We don’t need to come from a family with as overt a message as the one I witnessed in Target to contribute to being blameworthy. As an Italian-American woman to say I was raised with gender roles is to put it mildly. Girls did this, boys did that, period. While my girl cousins and I could venture into the boys’ realm (something for which our mothers would’ve been shunned), never, ever did the boys ever come to ours.

You see we raise our boys to be tough and avoid feminine qualities without knowing we can, or even being aware that we should, question the dogma’s value. Even if we are astute enough to know that it really (and scientifically) makes no difference in the athletic future of our boys if they play with dolls instead of baseball bats, the rest of the world still doesn’t seem to get it. We take our kids out for fast food and the clerk asks whether the kids’ meals are for boys or girls (the girls toys are little sunglasses or dolls, the boys’ toys are cars or menacing robots with guns); we shop for clothes and find that the boys section is filled with clothes conducive to play (shorts, t-shirts, sturdy sandals) while the girls section is filled with clothes conducive to little more than looking pretty (skirts, tank tops, flip-flops); we look at advertisements in magazines where the boys are playing sports and the girls are looking in the mirror or talking on the phone.

And for those of us, again the astute I will label us, who buck the societal trends and get our boys dolls and encourage their artistic abilities as well as their athletic abilities, we allow them to play with our make up and wear eight different colors of nail polish on their nails, even for us, we worry. What if my boy is made fun of by the other boys? Am I setting my son up to be bullied by allowing him to explore traditionally feminine things? Sadly, the answer is yes. And yet, he has a strong sense of self and who he is, so maybe he can withstand the social pressure.

And so what do I do, I ask my Women’s Studies kids. Do I tell my son who loves Dora that he can’t get Dora shoes because the other kids will make fun of him, thereby perpetuating the gender roles I abhor? Or do I say, yes, get the Dora shoes, they’re fantastic, and buck the social pressure all together?

At first they overwhelmingly answer, “NO DORA SHOES!” It’s the automatic every time. And then we talk. Why? Why shouldn’t I get him those shoes?

“Because he’s a boy,” they say.

“And so?” I reply.

“Well, I don’t know, it’s just not right,” they retort.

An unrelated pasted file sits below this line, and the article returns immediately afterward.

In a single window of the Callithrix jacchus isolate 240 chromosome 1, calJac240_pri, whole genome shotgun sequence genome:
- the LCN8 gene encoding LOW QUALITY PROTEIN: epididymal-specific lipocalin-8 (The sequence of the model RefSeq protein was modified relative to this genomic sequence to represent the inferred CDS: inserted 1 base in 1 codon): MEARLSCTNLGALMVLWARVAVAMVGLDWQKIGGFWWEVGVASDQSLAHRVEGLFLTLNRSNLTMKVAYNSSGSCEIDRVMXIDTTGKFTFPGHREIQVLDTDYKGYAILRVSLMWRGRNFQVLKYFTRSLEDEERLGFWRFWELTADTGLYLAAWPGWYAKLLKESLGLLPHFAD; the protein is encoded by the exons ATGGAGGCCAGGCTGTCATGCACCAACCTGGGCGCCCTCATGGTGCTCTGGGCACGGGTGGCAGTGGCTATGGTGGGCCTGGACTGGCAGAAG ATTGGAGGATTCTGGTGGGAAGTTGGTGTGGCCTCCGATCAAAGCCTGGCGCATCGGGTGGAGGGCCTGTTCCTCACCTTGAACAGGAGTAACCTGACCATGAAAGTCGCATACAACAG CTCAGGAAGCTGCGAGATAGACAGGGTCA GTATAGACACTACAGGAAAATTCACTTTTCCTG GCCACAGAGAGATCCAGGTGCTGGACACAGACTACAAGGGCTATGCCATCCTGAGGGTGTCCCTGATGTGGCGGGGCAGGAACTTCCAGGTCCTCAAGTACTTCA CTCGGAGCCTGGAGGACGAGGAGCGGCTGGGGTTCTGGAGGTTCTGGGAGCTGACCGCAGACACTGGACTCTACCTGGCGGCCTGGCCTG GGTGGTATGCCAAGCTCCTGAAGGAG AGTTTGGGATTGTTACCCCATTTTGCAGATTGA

“Why?” I ask.

“Because,” they attempt, “because Dora is for girls. And don’t ask me why, she just is.”

Of course, I ask them why. I do nothing but ask them questions, actually. In the end, their responses are there own and deserve my support if for no other reason than they are my students and whether they agree with me or not makes no difference. What does make a difference, however, is that they think about their own answers. Not society’s answers, not their parents’ answers, their answers. When they do, easily 19 times out of 20, they start to shift from answering questions to asking them. Those questions, their questions, are where my micro-movement begins; a movement away from having to hold up a mask to “survive” is born.

Week by week their voices and senses of self strengthen until at some point they claim them. It happens every time I teach Women’s Studies: when kids are armed with their own voice, their own autonomy, their own sense of self and space in the world, bullies become irrelevant. Girls stand taller because they learn they don’t have to accept what’s been assigned to them; boys stand taller because they know being a man has nothing to do with wearing a “tough guise” and, in fact, is the exact opposite of being a bully, be it toward girls or other boys. Being a man means being strong, indeed, strong enough to stand up for what is right for themselves and others. Not only that, but also to allow others the right to do the same.

When I was blessed with two healthy sons little did I know that the most important lesson I needed to learn about raising them was to be learned from teaching teenagers about women. In liberating my sons from strict gender roles my husband and I are teaching them how to stand strong for who they are and what they want to do, not what others think they should do. Hand in hand with that right is the responsibility to fight for others to be able to do the same. In empowering them with both the right and the responsibility of liberation, we’re raising boys who will grow into men who not only live their own truth but also empower women and other men to do the same. It’s a cycle, this life we lead, and my sons are blessed to come of age in a time we are starting to realize that, in the words of many great thinkers, none of us can be free until all of us are free.

Copyright 2011 • NicoleLusianiElliott.com • All Rights Reserved